The Place of Skulls (poems from old notebooks, 1998 or ’99)

Can’t figure out exactly when I wrote this, though I can clearly recall smirking a lot while doing so. I’ve since pilfered at least one image from it to use variations of in other poems. Ghazal for Mary Magdalene is probably the best of those others, and it appears on the Mumbling Jack album.

The Place of Skulls

I am poured out like water,
And all My bones are out of joint;
My heart is like wax;
It has melted within Me.

My strength is dried up like a potsherd,
And My tongue clings to My jaws;
You have brought Me to the dust of death.

—Psalms 22:14 -15

I
Wonderful, this dust, how it flows
around my feet. Almost liquid,
and hot. It could be water;
see, with each step, a steam
reddens my ankles

Ah, Peter,
you did not shatter. The rock you are
behaved only as it could.
There are no shattered beliefs; truth spreads
wide enough to encompass anything.*

* or: the legs of faith spread / wide enough for all.

Ah, Peter,
Simon Peter, have you seen
what I showed you? Knowledge
passes quickly—this dust, Peter, and water are
as you must be.

See, how this wood?
this rough-hewn and crude cross?
though it bruises my shoulders
and writes its weight in splinters in my skin,
leaves only a brief trail in the dust?

The dust returns behind it
as everything returns to dust.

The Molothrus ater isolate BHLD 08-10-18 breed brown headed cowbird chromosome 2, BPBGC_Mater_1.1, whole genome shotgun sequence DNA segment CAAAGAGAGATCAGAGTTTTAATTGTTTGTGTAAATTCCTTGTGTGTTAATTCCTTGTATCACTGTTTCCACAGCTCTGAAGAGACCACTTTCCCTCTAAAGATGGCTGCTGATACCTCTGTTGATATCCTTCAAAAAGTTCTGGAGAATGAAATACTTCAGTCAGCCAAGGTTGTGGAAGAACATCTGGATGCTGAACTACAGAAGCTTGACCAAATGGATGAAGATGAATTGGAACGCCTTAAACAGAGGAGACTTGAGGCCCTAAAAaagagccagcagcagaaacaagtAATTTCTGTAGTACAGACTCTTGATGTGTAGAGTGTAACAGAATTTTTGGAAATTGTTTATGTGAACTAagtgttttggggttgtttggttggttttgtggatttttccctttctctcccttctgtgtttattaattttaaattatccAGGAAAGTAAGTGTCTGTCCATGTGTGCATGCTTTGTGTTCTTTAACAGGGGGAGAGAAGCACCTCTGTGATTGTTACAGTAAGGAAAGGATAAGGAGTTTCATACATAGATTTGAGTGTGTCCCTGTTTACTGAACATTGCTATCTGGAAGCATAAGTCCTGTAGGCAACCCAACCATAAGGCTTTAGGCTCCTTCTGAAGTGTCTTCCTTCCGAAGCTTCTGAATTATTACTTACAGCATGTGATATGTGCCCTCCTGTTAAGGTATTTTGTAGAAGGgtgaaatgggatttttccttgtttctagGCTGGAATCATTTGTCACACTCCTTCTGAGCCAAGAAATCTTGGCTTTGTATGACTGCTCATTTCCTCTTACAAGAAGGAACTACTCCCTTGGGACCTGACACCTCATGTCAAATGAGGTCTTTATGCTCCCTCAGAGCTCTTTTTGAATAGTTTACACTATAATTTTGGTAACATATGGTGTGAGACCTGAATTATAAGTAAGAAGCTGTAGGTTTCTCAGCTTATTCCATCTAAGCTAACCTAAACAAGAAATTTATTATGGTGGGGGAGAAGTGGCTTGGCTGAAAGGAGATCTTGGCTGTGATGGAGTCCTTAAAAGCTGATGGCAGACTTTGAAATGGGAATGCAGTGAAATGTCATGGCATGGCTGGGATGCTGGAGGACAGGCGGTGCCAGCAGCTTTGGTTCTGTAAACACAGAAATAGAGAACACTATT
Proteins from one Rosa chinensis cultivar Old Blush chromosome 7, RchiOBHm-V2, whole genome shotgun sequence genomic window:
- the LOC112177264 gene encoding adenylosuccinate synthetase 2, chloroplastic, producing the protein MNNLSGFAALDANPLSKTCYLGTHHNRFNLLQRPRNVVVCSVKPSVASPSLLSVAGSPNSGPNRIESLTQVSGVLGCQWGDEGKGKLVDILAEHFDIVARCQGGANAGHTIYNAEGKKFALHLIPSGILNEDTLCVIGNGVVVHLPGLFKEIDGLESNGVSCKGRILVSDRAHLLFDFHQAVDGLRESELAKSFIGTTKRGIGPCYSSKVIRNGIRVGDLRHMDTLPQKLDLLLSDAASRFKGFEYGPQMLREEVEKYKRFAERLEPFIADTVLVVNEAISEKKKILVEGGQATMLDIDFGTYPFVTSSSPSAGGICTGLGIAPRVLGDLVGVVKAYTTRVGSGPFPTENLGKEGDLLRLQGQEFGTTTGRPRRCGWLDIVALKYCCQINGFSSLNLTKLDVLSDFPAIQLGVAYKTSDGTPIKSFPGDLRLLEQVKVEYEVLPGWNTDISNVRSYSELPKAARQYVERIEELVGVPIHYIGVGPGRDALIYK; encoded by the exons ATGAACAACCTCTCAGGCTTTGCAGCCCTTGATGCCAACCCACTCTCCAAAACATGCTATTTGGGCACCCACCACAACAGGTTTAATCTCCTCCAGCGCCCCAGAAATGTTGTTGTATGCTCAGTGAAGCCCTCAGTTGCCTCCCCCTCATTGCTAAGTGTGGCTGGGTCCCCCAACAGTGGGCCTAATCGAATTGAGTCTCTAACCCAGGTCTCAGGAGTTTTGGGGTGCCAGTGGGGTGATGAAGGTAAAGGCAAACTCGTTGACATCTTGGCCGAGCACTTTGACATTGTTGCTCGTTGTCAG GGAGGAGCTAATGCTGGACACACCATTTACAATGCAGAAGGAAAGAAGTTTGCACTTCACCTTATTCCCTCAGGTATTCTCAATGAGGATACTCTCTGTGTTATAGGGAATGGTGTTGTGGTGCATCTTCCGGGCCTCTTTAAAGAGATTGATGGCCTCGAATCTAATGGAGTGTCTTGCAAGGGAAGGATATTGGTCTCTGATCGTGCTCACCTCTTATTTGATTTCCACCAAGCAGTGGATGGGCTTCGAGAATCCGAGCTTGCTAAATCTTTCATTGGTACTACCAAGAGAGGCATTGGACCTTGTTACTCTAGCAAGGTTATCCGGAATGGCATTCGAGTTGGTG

As I, temporary as a temple, will return
to dust.

II
Ah, heavy, heavy, heavy this wood
And, Peter, were you here
now to offer to bear it,
what would I reply, I wonder?

What would I answer, now,
as the way steepens and the dust thins?

III
The stony hill approaches.

Have I stopped, I wonder, in despair?
Does the place of bones and skulls
come to me now?

Perhaps
these things, once started, will finish
whether all are willing, or not.

IV
Never
have I seen such a sky as this one which looms
and fits itself to this place; it grows like flesh
around the crosses on the hill.

But
once, while becalmed on the Sea of Galilee,
my hands raw from casting nets, I rested,
and the surface of the Sea seemed tight
as the skin of a woman’s belly stretched with child.

And I thought if I threw another net
I would waken such a drum
as would pound the Earth apart with its music.

V
And still the hill moves slyly under me.

Rocking side to side,
it makes my legs appear to walk.

And me to climb willingly
to death.

If this moment before death invests
in me a voice to speak and be heard,
then I say :

every sun will set on skulls and bones
and this dust will blow forever

About John MacKenzie

I'll mumble for ya. Poetry, plus most things quantifiable: science, neuroscience, memory, epistemology, baseball. And so on.
This entry was posted in Art is lies, Atheism, Death, John MacKenzie, Mumbling Jack, album, Poem tweets, Poems from old notebooks, Poetry, Process, Religion, The Sea and tagged , , , , , , , , , , . Bookmark the permalink.

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